Saturday, August 7, 2010

Finding My British Family - Take 2

Today I received another thread in my continuing search for my relatives in the United Kingdom.  As you may recall (see entry: Finding My British Family 11/28/2009) I have been following the history of Louis Kodish and Annie Singer.  Louis Kodish was born in London around 1900, immigrated to the US in 1929 with his wife Katherine and returned to Glasgow in 1934.  He came to his cousin Abraham Singer who was also my grandmother’s cousin and returned with his wife Katherine to his father Marks Kodish in Glasgow.  This much I had learned from immigration records to and from the US.   

As his relationship was to my relatives from Dunilovichi, I am operating under the assumption that his father was also from Dunilovichi and have hopes of linking yet another family to mine.  I know that there were Hedeshes from Dunilovichi in the Dunilovichi cemetery and names spelled Khodis or Khodos in the 1834 and 1850 Revision Lists for the town.  No linkages yet, but I remain hopeful that a puzzle piece will click into sharper focus.

In February of this year I sent for the visa records of both Louis and Annie from the U.S. Citizenship and Immigration Services.  Two months later I received Annie’s record and today, six months later I received the record for Louis. This is relatively fast compared to the year or more it used to take before they started charging for their services.

The file for Louis was interesting, but didn’t provide anything new for me to pursue.  Included in the visa file was a photo that was clearly the same person who sent a photo to one of my father’s cousins signed “your cousin, Louis Kodish”.  The application provides his address and that of his father.  His mother was deceased by 1929 when he was submitting this record.  His father’s name was given as Marks.  Most of this I already knew from immigration records. The one new piece of data came from a copy of his birth certificate which gave his mother’s name as Kate Epstein.  The last name of Kodish was spelled Cordis. Back to the cemetery where I found no Epsteins.  Quite possibly his mother was not from Dunilovichi..

Annie’s file also showed a photograph of a young woman in her 20s. She was born in London in 1907 and lived in Jerusalem from 1923 to 1928 when the visa was issued.  I did the math and found that she went there at age 16.  Her mother Sarah was indicated as deceased and her father Meyer was no longer in London, but back in Diniavolitshe, Poland, presumably Dunilovichi.   Perhaps he returned after his wife’s death and his daughter decided to venture into Palestine rather than return home with dad.  Now in 1929, tiny Annie, at 5’1 ½ “ was leaving Palestine to go to Brooklyn to stay with her uncle Abraham Singer, my grandmother’s cousin. I am struck with the sheer adventurousness of her journey.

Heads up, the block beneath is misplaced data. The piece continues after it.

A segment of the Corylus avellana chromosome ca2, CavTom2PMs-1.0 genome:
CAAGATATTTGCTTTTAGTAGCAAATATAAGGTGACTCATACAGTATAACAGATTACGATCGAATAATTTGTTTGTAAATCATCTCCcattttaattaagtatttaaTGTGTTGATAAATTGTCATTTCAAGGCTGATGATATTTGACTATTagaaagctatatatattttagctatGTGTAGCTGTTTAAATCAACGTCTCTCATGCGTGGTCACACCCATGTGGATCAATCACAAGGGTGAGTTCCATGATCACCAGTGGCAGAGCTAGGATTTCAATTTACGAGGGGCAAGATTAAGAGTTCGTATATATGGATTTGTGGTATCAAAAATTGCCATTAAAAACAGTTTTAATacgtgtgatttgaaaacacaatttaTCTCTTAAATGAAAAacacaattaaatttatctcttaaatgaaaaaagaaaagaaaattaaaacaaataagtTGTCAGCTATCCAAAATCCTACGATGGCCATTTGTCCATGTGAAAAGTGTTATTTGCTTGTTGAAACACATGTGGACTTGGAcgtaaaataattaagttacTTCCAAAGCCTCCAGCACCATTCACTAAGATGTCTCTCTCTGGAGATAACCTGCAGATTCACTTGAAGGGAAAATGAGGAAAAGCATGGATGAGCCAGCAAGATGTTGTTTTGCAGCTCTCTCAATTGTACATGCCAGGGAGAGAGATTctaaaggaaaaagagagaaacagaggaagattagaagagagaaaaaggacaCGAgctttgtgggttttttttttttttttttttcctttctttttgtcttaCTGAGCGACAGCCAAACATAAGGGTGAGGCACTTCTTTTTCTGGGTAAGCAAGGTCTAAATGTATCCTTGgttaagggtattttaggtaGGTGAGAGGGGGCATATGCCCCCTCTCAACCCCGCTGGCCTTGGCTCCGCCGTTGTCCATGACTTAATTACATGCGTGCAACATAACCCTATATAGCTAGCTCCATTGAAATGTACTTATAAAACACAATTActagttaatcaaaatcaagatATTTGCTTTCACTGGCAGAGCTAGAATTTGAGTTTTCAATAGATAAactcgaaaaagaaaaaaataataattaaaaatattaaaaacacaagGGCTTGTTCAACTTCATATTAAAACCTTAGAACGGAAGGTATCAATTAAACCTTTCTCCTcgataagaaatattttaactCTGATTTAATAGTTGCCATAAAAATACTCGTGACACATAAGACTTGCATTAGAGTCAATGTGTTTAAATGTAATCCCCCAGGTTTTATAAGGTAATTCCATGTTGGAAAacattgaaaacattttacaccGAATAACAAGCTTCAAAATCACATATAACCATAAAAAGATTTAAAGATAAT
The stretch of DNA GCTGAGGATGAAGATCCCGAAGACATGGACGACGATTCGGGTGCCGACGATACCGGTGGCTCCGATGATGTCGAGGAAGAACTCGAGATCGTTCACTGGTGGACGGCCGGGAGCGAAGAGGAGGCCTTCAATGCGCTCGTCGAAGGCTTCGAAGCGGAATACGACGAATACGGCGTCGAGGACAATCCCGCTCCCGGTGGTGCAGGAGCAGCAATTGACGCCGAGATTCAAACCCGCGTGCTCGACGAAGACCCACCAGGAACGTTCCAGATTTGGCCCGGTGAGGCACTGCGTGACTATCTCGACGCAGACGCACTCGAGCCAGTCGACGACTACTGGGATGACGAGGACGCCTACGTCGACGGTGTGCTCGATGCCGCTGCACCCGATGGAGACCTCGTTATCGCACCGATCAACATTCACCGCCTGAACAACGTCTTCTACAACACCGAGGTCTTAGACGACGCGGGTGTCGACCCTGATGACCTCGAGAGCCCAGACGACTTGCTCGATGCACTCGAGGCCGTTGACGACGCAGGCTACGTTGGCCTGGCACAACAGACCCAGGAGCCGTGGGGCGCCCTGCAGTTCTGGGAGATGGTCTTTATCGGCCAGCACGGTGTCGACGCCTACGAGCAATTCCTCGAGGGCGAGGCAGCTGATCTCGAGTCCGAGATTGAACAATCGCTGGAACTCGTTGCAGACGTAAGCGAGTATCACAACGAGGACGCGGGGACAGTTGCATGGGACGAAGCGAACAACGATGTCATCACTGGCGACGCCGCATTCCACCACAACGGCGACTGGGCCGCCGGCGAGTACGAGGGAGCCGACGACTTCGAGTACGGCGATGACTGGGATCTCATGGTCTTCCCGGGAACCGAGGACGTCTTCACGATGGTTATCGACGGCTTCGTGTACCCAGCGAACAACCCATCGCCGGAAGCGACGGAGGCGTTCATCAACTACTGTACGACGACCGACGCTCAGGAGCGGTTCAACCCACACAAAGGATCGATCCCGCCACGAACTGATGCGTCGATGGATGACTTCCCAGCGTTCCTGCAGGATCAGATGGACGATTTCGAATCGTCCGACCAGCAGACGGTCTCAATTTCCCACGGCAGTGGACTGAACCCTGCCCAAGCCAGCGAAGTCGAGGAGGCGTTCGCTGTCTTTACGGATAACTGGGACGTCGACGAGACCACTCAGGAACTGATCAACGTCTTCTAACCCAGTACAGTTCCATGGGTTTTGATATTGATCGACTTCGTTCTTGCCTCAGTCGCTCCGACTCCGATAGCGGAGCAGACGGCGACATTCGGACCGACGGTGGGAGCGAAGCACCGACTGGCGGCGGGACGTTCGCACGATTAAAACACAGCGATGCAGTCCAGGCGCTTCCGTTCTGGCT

Her birth record indicated that her mother Sarah Singer was also formerly a Singer.  Communities were small and marriages to cousins were common.  In addition to the birth record there was a certificate showing that she was free of trachoma and a Certificate of Character from the Department of Police and Prisons.

So from the visa files, I now have a little piece of additional information for both Louis and Annie on their mother’s names.  I can continue to search for Louis and his father Marks in Glasgow.  Annie’s trail in London seems to have grown cold with her departure and her father’s return to Dunilovichi.  I may see if I can find a record of her original immigration to Palestine and some further trace of her father in Dunilovichi.  She appears to have vanished in America, no doubt marrying and changing her name, the curse of genealogists.

And while on the subject of my Dunilovichi relatives, I did have one ah-ha moment recently concerning the timing of my great-grandfather’s immigration.  I knew that my great-grandfather came to the US in 1904.  What else happened in that year?  It dawned on me that my great-great grandfather died in 1904 in Dunilovichi, a fact I learned upon my visit.   No doubt there was  a relationship between those dates. To test that theory I checked the month in which my great-great grandfather died against the month in which my great-grandfather immigrated.  Sure enough, my great-grandfather waited until his father’s death to immigrate leaving just a month or two after his death.  Somehow that is a humanizing detail.  Now I picture a son waiting for his father to die before he felt free to leave, perhaps waiting out an illness to be at his father’s deathbed. It is in these dribbles and drabs of information that we begin to piece together a story, a narrative about our ancestors’ lives that reminds us that they really lived with all the human emotions and drama that can accompany our own journey.

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